By Kassidy Curryemail@example.com
Students Against Hunger and Homelessness (SAHH) fought a long battle to get itself a new food pantry. On Apr. 3, the club finally got to celebrate the grand opening of their new space located on the first floor of the Helland Center.
Members and friends of SAHH gathered to not only celebrate their food pantry and their group’s work, but also to remember a founding member, Amy Bartholomew, who recently passed away.
“I was about to give up hope.” said Brady O’Neel, the SAHH vice president of operation, during his testimony to the crowd. “But all of a sudden Amy Bartholomew told me she was gonna come pick me up and give me a place to stay that night.”
Amy Bartholomew was celebrated through the words of the speakers and the attendees throughout the service. Her sons attended the ceremony and cut the ribbon to the new food pantry, which displays a plaque of her at the opening of the counter.
“We all hope to leave a legacy, to touch someone else’s life,” said speaker Felicia Hamilton. “And Amy, she did that. She touched the lives of everyone in this room, one way or another. All she had to do was smile.”
During the ceremony, Interim President Avelino Mills-Novoa commended MCTC student commitment.
“The mission of MCTC is to provide privilege to individuals who haven’t had privilege in the past,” said Mills-Novoa. “And that’s the work that this institution is committed to.”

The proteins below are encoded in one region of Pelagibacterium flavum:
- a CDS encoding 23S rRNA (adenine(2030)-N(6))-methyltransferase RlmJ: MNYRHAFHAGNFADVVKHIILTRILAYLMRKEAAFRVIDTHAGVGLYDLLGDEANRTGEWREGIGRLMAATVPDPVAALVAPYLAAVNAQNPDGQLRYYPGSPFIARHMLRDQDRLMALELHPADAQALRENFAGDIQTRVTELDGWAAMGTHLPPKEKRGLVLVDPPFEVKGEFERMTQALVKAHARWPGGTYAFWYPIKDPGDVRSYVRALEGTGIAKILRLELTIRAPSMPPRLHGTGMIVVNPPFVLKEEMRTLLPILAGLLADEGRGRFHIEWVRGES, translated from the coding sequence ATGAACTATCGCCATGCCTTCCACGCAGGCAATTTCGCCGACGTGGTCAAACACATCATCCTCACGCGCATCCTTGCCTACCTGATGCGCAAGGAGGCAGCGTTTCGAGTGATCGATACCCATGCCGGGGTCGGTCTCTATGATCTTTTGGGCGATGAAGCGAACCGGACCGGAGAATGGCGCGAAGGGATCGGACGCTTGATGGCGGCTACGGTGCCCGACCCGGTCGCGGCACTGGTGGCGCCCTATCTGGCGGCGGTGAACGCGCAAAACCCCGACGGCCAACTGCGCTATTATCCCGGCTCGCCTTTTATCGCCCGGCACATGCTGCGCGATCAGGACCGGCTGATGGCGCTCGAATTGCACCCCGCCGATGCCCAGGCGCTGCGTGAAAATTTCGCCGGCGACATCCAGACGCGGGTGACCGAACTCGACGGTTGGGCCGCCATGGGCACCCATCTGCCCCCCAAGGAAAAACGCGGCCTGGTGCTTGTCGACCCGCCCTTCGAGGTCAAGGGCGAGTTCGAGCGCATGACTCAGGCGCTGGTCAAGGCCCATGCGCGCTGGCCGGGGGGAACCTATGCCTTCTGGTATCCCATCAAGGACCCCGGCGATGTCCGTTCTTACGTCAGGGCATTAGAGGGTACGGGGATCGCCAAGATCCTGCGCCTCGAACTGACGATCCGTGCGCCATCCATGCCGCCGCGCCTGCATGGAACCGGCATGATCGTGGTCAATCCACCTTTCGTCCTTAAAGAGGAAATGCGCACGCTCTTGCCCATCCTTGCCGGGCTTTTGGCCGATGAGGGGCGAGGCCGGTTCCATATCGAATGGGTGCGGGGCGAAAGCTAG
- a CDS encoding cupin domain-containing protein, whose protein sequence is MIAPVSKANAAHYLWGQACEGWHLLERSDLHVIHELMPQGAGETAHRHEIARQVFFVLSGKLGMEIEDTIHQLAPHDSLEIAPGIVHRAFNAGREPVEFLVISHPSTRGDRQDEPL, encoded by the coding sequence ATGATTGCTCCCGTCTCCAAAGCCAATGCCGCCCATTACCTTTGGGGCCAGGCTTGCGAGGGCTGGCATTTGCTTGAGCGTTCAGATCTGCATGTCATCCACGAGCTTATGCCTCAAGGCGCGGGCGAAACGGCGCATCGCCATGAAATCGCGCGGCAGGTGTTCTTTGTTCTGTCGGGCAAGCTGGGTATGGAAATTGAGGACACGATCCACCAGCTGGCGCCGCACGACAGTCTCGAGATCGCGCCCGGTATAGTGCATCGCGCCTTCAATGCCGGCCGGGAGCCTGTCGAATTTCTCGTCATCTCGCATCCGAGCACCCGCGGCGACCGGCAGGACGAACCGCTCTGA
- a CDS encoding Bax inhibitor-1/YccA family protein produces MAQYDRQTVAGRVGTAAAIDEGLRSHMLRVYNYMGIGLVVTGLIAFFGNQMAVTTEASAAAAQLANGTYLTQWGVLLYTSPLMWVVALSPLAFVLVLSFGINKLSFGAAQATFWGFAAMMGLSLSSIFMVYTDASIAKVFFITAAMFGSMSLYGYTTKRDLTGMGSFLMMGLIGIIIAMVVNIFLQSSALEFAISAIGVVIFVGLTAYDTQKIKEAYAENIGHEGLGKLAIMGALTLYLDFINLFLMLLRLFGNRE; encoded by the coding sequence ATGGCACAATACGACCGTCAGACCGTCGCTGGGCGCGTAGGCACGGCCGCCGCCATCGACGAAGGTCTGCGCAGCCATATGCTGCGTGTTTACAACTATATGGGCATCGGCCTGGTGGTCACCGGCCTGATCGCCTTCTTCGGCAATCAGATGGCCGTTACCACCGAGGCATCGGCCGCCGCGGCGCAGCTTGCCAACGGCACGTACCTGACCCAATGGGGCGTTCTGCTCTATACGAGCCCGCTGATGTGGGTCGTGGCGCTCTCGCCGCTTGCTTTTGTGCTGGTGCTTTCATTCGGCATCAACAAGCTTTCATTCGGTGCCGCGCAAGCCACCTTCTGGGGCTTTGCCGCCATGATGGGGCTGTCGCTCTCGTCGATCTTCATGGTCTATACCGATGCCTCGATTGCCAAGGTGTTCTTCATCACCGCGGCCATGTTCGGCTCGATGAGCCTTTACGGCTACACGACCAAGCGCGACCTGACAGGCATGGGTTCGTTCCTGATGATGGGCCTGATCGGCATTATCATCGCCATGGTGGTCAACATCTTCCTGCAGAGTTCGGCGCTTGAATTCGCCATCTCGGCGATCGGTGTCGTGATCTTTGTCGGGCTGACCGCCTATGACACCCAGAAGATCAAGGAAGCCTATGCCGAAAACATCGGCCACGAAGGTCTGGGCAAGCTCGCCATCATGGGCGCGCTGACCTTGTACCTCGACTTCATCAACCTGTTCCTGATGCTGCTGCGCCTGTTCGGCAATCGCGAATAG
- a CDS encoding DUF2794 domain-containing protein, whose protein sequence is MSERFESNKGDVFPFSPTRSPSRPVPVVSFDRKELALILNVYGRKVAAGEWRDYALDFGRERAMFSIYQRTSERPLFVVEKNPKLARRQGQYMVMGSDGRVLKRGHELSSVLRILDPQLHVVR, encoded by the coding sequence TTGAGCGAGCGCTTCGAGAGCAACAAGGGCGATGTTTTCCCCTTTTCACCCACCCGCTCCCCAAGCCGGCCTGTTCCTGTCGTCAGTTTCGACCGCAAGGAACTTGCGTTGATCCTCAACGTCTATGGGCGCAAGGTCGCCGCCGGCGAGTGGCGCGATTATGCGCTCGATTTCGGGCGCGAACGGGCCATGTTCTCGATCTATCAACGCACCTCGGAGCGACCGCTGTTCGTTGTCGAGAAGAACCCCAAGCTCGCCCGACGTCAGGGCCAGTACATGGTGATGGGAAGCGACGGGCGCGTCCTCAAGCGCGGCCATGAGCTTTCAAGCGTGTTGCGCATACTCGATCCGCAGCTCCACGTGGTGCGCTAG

The ceremony also included words from Reverend Lowell Johnson of St. Mark’s Episcopal Cathedral.
“I believe with your new food depot – you’re providing food – but it’s also hope,” said Johnson. “I think each is equally important.”
Members of SAHH shared words on the history of the group as well as the hardships of living without food or shelter.
The ceremony was finished with a proclamation by Patrick Troup, Interim Vice President of Student Affairs, and a final ribbon cutting to officially open the new pantry. The food pantry will be open from 12 to 2 p.m. on Mondays and Fridays in H1208.
“I wanted to be the sort of student that made changes on campus – that advocated for other students,” said Hamilton. “They lit a fire inside of me.”
SAHH originally was operating from the food depot on the second floor of the T building, it was “students helping students,” said member Aisha Mohamed. But they were eventually moved out of that space and didn’t have anywhere else to run their organization. This new space provides them the opportunity to once more to help students directly and add to the community of MCTC.
“This has been a great journey SAHH has taken us on,” said Hamilton.